Tuesday, April 20, 2010

Estimating Turf Water Use, Part 2, How to Arrive at Sprinkler Run Times

By Michael Vogt, CGCS

In the first installment we calculated several variables that are necessary to arrive at how much water the plant may need in a given time. These calculations are needed to arrive at the irrigation systems ability to meet those needs.

It’s vital to know what the Plant Available Water (PAW) that will exist in the root zone, expressed in inches, as well as the Management Allowable Depletion (MAD) expressed as a percent. AD is a factor used to trigger an irrigation event. The formula for arriving at an Allowable Water Depletion is:
                          AD = PAW x MAD

AD = Allowable Depletion
PAW = Plant Available Water
MAD = Management Allowable Depletion

Distribution Uniformity

Distribution uniformity (DU) is the measure of how uniformly water is applied and made available over a given turf area. DU is expressed in percentage form and generally represents the major component of irrigation efficiency. DU is also a statistical value measuring uniformity of coverage, ie, a DU of .8 denotes a DU of 80%.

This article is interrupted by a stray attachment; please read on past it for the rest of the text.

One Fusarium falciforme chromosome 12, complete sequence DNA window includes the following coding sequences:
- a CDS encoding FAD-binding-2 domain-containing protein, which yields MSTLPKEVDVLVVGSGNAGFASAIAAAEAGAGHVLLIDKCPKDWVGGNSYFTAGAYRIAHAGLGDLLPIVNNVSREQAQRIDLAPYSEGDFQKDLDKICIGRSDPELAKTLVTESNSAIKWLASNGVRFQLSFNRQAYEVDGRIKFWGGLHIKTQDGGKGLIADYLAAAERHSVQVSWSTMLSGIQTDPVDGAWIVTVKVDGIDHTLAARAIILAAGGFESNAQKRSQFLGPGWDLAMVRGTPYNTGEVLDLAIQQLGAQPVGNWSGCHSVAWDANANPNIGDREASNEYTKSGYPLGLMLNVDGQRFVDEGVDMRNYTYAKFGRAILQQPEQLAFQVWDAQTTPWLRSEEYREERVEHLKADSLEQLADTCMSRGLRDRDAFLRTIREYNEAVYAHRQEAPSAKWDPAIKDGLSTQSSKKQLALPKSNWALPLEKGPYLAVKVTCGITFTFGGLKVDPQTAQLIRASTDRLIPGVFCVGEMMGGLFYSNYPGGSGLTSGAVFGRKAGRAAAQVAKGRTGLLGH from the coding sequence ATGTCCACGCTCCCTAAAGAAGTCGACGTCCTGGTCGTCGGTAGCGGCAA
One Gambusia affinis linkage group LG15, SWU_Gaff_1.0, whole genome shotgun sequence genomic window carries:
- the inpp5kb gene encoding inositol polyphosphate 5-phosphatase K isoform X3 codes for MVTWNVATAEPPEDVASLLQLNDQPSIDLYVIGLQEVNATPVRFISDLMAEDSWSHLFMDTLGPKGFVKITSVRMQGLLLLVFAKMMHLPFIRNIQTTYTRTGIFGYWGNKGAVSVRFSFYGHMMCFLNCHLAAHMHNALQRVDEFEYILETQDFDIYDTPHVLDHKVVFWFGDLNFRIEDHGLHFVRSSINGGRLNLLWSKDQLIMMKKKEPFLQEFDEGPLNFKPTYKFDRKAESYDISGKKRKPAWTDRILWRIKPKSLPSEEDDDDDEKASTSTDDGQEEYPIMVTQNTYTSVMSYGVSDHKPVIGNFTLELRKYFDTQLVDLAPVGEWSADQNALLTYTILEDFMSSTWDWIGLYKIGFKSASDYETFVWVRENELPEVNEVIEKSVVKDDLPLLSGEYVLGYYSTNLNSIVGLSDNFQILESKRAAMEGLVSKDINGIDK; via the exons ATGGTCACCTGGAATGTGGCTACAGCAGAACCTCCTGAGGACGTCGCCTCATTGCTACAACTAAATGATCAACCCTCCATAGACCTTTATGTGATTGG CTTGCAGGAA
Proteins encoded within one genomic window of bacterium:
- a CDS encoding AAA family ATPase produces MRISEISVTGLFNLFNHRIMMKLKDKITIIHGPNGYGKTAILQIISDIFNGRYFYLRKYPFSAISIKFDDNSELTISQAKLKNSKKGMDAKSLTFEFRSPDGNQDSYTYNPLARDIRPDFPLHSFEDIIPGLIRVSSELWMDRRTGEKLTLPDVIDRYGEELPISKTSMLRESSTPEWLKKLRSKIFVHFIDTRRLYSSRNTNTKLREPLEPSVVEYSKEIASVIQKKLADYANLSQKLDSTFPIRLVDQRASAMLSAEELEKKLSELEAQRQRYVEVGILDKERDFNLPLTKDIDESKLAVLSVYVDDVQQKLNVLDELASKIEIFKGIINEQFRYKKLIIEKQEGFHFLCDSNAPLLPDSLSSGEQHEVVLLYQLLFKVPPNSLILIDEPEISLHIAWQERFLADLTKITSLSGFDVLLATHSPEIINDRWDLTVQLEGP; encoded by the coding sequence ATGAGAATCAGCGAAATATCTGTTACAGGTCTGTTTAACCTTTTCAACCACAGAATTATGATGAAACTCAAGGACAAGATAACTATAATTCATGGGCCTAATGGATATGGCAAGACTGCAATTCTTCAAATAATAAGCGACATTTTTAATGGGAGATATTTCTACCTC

Irrigation efficiency is affected by both site management and equipment at the site. Uniformity is related to the design and mechanical performance of the irrigation system.

Estimated DU for sprinkler types

During an irrigation audit the nozzle size of a rotor sprinkler and operating pressure should be determined.The best way determined nozzle size is by using a drill bit inserted into the nozzle orifice.

Run time mulitplier as a function of DULQ


Station flow can be determined by the following equation:

GPM = 28.62 x D² x √P

GPM = Flow Rate of One Sprinkler
28.62 = Conversion Factor
D = Nozzle Diameter
P = Pressure at Nozzle

Precipitation Rate (PR)

Precipitation Rate (PR) is the rate at which irrigation water is applied per unit of time, usually in inches per hour. Depending pressure, spacing and type of sprinkler selected, each individual sprinkler may have a different precipitation rate. If the flow rate of a specific irrigation area is known it is possible to estimate the average gross precipitation rate, also referred to as application rate.